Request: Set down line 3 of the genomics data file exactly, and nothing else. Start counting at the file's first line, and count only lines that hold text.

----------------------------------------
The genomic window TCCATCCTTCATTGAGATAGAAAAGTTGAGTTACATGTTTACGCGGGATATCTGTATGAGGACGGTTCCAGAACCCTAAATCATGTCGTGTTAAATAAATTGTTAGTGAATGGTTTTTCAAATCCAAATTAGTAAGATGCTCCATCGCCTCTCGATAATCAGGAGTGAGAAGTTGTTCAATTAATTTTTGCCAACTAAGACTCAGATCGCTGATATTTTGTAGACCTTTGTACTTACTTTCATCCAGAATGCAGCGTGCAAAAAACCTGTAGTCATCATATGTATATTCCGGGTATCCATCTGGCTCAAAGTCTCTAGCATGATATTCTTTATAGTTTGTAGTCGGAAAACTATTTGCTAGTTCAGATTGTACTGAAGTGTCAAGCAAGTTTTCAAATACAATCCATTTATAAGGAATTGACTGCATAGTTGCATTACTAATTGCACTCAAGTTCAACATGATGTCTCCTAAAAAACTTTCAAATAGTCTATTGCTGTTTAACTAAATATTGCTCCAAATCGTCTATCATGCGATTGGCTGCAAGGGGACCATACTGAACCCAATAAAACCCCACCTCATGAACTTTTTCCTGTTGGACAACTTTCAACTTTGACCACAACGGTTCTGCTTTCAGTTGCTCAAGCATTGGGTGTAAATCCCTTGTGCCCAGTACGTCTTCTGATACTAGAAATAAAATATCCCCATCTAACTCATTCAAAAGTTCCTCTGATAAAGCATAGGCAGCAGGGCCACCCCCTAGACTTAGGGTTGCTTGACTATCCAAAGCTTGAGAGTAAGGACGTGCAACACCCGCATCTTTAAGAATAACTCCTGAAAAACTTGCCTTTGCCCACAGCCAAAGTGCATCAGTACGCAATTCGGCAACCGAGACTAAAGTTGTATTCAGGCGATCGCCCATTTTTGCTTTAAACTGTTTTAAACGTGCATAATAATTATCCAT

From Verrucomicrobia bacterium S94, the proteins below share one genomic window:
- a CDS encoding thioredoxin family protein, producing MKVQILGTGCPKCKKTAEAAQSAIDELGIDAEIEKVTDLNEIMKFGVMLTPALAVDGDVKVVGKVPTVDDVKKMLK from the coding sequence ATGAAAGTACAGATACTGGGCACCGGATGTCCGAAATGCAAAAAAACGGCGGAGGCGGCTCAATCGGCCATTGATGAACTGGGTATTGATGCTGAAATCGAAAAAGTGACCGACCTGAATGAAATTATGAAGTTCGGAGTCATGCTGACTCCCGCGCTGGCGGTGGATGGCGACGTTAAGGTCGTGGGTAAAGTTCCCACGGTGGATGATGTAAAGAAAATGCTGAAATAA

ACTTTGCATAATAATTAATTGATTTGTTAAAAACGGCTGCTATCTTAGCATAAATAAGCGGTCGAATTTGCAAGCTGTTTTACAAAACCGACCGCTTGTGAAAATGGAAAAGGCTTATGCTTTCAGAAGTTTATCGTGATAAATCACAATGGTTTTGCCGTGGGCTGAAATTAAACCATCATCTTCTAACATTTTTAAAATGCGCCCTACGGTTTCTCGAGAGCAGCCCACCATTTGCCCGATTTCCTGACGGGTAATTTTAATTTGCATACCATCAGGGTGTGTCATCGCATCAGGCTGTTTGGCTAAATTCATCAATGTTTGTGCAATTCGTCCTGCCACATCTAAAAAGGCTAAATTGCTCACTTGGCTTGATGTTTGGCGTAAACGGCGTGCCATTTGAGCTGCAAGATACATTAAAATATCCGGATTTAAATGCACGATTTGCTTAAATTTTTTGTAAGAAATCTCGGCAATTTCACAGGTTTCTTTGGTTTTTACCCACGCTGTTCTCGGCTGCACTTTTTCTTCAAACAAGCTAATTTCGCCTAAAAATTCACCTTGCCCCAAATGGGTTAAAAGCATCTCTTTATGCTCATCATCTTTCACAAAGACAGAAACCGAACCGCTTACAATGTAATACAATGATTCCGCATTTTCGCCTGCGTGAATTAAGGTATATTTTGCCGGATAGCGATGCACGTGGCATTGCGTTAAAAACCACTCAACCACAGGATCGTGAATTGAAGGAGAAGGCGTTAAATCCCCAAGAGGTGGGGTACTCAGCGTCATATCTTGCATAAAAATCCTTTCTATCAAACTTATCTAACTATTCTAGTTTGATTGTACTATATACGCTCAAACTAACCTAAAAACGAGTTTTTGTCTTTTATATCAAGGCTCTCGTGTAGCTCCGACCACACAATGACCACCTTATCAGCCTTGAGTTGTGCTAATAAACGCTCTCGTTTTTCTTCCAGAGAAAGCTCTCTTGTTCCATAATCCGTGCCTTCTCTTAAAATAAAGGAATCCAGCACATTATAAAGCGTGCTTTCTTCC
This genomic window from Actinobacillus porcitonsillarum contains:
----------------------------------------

- a CDS encoding thioredoxin family protein, producing MKVQILGTGCPKCKKTAEAAQSAIDELGIDAEIEKVTDLNEIMKFGVMLTPALAVDGDVKVVGKVPTVDDVKKMLK from the coding sequence ATGAAAGTACAGATACTGGGCACCGGATGTCCGAAATGCAAAAAAACGGCGGAGGCGGCTCAATCGGCCATTGATGAACTGGGTATTGATGCTGAAATCGAAAAAGTGACCGACCTGAATGAAATTATGAAGTTCGGAGTCATGCTGACTCCCGCGCTGGCGGTGGATGGCGACGTTAAGGTCGTGGGTAAAGTTCCCACGGTGGATGATGTAAAGAAAATGCTGAAATAA